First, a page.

Shortly before the end of every fiscal year, the pharmacy staff takes inventory of drugs and supplies. Mercy’s fiscal year ends June 30.

Commission Approves Plats for Redevelopment District

After months of research and planning, the redevelopment district at the former Woods location will undergo changes after the Fort Scott City Commission gave their approval during Tuesday night’s meeting.

“Tonight’s an extremely important night for the project,” said Joel Riggs of Super Market Developers, a subsidiary of Associated Wholesale Grocers, Inc., which helps build or renovate independent grocers such as Super Savers, Woods and other Price Choppers.

Barry Queen of Queen Enterprises, LLC, said his company looks forward to bringing a Price Chopper to Fort Scott, adding he has connections to the area through his parents and grandparents.

“We enjoy the community,” Queen said. “We miss the grocery store…We’re excited about the project.”

The project will cost a total of about $9.4 million, with $2.55 million of that reimbursed to them through the city’s Tax Increment Financing and Community Improvement District bond, and will include an extensive renovation that will change the look of the building entirely.

“You will not recognize this building when we’re done,” Riggs said.

Preliminary sketches for the Queen Price Chopper
Preliminary sketches for the Queen Price Chopper

One of the largest changes will be the addition of a Dunkin’ Donuts on the south side of the building, including a drive-thru window. The pharmacy will not be brought back, but there may be additional retail or restaurant on the property in the future as well.

The plats approved by the commission includes the building and parking lot at 2322 S. Main Street as well as the land behind and south of the building near Tractor Supply, adding up to five acres of redevelopment property and 39,500 square feet of building.

With the city’s approval of the plat, lot lines and the resolution to issue bonds to the project, the investors said they hope to close on the property in July and hire contractors immediately to start the construction. If all goes as planned, the store could be complete by November, though it may not be finished until the new year depending on other contingencies.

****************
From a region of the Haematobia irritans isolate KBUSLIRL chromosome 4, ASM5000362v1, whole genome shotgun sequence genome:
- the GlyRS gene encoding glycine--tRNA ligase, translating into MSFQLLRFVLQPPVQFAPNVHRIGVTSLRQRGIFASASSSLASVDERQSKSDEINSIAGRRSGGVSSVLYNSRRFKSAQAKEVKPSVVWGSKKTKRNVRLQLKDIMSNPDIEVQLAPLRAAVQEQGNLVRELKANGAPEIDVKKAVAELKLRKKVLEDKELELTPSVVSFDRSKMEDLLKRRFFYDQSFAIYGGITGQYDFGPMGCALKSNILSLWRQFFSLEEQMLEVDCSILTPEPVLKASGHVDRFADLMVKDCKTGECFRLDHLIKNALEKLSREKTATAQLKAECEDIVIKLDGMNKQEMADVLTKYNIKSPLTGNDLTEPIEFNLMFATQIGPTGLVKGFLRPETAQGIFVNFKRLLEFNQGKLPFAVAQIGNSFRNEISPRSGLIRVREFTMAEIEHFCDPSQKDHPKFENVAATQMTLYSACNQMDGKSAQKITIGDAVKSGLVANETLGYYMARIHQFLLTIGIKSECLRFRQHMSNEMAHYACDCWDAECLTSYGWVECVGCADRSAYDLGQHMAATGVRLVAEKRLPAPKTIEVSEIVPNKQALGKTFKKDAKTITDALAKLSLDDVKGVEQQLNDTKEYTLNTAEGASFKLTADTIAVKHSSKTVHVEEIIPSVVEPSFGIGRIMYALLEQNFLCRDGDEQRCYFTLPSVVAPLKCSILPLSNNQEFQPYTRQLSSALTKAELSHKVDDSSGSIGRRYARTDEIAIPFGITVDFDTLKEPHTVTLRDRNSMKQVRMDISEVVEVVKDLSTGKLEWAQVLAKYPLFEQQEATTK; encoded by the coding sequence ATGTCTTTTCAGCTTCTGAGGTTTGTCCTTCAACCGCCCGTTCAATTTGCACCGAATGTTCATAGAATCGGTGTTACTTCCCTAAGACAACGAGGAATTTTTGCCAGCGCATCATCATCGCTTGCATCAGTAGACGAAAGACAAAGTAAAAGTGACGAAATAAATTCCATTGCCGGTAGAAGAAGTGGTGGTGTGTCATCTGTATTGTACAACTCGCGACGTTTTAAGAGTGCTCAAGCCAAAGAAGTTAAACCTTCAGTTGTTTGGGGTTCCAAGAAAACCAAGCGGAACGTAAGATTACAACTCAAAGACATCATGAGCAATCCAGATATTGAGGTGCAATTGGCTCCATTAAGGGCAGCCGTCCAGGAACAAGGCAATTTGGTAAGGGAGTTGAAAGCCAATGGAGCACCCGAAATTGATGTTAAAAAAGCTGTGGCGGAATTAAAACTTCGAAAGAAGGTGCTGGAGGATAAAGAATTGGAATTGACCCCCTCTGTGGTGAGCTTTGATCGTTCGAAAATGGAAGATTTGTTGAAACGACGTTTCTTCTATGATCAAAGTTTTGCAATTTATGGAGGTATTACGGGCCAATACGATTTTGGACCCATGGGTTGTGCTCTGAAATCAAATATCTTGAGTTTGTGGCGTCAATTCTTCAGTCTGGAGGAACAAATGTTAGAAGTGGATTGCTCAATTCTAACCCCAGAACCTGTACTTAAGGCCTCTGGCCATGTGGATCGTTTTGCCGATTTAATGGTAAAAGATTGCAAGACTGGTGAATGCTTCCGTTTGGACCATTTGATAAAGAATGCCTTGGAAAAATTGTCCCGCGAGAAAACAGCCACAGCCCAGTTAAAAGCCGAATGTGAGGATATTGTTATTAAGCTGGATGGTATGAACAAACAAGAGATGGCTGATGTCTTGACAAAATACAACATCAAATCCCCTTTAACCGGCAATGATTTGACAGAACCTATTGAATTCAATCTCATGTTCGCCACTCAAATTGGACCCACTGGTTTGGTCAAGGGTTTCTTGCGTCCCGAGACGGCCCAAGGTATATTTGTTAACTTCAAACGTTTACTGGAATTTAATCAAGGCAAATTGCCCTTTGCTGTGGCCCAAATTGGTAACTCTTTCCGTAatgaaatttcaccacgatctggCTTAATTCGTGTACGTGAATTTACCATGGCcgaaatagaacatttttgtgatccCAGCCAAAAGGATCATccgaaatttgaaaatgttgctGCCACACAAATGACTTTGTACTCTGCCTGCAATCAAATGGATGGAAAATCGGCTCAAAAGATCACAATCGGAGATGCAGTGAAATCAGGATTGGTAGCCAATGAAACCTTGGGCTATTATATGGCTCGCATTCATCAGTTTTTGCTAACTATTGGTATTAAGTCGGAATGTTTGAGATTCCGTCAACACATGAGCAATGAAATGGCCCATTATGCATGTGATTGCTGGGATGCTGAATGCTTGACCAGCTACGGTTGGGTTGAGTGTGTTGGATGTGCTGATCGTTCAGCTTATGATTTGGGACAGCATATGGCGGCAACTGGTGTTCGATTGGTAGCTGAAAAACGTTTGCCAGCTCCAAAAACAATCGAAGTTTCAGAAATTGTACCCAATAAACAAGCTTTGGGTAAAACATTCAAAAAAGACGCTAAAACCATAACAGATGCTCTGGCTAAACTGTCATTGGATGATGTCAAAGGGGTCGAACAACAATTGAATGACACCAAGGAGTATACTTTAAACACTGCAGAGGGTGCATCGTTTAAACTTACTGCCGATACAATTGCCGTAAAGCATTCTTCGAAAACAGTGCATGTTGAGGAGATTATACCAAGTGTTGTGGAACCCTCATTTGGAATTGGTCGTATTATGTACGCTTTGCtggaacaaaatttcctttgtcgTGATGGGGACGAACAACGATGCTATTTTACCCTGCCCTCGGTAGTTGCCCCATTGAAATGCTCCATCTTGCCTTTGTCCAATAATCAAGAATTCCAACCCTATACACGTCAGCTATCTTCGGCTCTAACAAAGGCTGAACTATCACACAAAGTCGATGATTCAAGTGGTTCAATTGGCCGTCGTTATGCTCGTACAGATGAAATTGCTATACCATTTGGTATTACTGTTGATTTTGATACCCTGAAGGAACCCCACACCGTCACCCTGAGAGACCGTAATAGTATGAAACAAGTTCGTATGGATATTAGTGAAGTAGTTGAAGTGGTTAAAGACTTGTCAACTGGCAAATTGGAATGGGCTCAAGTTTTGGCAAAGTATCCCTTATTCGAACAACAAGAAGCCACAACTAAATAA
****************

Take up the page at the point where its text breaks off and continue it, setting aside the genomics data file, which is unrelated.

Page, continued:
“There’s so many people who can’t wait for it to open,” said Todd Ferrel, while other citizens attending the meeting said they look forward to having another competitor for Walmart and source of fresh produce and a deli option.

Riggs said they project the new business could bring in an estimated $25 million in sales tax over 20 years, as well as $3.6 million in real and personal property tax, while adding about 100 new jobs.

“We are proud to have you guys believe in our community and invest as you are,” City Manager Dave Martin said.

Commission Dismisses Rumor of Elm Creek Lake Sale

The Bourbon County Commission spoke with residents Tuesday who expressed concerns over the possibility that the county could sell Elm Creek Lake to the Kansas Department of Wildlife, Parks and Tourism.

During a meeting in early May, commissioner Jeff Fischer had shared a citizen’s suggestion that the county sell the lake so the maintenance would not be the county’s responsibility and a financial burden. No other discussion or decision was made during that meeting.

“There’s no plan to even discuss it,” commissioner Lynne Oharah said of such a sale. “It’s not going to be sold.”

Robert Query said the lake was created in 1936 as a backup water source, a place of recreation for the public and a source of employment, and he does not want to see that change.

“I am against the thought of selling it,” Fischer assured Query and others who came for confirmation of that fact.

Resident Gilbert Fleeman said he wants to see the lake remain public, county land for his children and grandchildren to enjoy.